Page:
Turn on ESPN any given night during the basketball season and a viewer sees constant highlights of rim-rattling dunks and three-point baskets sailing through the rim from afar.
Rarely are some of the most important blue collar plays shown: rebounds. Breon Bostic delights in that element. The junior post player for the Largo High School Packers, his entire game can be summed up in one word: rebounding.
"That's the first thing I learned when I first started playing basketball as a kid," Bostic said before a recent Packers practice. "Rebounding is the first thing I learned how to do. When I first started playing, my coaches told me, 'Don't shoot. Don't dribble. Rebound.' "I developed my game around that."
And what a game that is. Bostic is clearly the star with the Packers, always a competitive team if not a squad competing for a state crown. In the early weeks of the season, Bostic has turned into a force for Largo. He's averaging 23 points a game and perhaps more importantly, 14 rebounds a game.
"It seems natural to rebound," Bostic said. "When the ball comes off the rim, I'm there."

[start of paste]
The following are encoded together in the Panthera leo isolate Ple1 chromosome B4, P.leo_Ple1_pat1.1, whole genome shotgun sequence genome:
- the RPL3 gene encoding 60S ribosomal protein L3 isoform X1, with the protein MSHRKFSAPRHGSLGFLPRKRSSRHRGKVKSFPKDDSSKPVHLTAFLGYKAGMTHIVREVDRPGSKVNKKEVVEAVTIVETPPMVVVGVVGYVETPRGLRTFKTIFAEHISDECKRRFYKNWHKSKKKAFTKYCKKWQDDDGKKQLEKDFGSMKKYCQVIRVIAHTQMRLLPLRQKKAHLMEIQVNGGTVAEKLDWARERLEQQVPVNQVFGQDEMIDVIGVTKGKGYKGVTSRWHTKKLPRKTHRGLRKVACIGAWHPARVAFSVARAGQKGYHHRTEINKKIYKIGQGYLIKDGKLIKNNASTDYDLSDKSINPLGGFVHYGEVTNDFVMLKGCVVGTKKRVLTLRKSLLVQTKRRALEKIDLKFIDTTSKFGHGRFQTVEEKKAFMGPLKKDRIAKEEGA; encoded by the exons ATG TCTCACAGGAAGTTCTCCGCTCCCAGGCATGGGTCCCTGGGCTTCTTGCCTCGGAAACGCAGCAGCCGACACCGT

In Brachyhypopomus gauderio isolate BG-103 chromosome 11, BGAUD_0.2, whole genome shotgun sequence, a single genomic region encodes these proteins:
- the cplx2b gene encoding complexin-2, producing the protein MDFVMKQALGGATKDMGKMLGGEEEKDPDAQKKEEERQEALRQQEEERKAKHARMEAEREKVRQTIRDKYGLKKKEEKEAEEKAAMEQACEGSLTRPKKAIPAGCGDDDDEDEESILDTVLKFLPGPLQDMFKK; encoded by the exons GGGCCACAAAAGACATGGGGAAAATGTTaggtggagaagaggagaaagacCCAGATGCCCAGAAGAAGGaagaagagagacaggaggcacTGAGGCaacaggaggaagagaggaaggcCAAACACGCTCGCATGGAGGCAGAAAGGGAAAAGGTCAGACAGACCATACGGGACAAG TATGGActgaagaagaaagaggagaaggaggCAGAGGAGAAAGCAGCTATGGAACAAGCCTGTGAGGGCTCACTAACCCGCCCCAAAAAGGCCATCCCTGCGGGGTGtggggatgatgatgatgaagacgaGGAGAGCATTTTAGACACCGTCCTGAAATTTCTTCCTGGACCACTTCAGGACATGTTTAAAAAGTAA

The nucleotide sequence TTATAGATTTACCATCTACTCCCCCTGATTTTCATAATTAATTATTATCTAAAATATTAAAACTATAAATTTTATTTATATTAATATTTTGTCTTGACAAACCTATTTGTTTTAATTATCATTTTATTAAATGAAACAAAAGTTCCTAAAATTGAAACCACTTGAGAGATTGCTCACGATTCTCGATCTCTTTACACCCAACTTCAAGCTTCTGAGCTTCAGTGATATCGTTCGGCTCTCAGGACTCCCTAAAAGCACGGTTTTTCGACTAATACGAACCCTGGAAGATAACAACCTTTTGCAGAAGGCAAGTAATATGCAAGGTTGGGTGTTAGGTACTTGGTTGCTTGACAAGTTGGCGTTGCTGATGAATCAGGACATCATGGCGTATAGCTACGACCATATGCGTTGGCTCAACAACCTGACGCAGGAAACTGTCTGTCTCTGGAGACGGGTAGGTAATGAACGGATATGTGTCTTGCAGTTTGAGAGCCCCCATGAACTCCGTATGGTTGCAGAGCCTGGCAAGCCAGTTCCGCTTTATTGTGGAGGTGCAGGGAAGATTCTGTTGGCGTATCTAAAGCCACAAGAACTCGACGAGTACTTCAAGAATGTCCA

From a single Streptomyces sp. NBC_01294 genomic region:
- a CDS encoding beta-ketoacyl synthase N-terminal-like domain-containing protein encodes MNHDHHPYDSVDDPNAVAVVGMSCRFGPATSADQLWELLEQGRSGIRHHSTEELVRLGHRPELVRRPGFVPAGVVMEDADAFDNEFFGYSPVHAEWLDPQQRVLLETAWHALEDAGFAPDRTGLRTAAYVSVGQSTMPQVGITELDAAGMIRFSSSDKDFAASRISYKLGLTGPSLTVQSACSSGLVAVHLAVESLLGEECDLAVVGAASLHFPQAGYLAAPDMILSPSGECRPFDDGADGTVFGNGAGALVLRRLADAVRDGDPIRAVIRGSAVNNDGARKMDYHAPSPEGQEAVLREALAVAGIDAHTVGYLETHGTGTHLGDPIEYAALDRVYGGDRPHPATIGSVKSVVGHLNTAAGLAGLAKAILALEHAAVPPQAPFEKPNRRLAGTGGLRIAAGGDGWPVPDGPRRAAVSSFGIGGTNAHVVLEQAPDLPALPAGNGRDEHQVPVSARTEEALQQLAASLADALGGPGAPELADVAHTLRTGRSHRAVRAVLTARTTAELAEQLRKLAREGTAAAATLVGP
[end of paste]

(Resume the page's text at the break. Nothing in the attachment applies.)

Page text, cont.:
And he's there for his team. Discussing Bostic, his coach, Phil Price, raves about the 6-foot-3-inch senior.
"When the ball is thrown up, he wants to win," Price said. "Not every player has that kind of competitive desire."
That desire was displayed last week against maybe the best team in Pinellas County this season, Boca Ciega High School Pirates. Bostic rolled an ankle, a painful injury. But Price could barely keep Bostic off the court despite the injury. Bostic's rugged play helped keep the Packers within striking distance of the Pirates, despite the ankle.
Days following the game, the ankle was so tender, Bostic needed the aid of crutches just to get around.
"All he needs is a good tape job and he will be back on the court," Price joked.
But it's that type of desire that Bostic prides himself in.
"That is the main thing, that is my main goal right now," Bostic said of his passion to play. "I do that because I try to make [teammates] better. A lot of my teammates feed off of me. They see success and they want to succeed too. Maybe if I work hard like that, my team can succeed."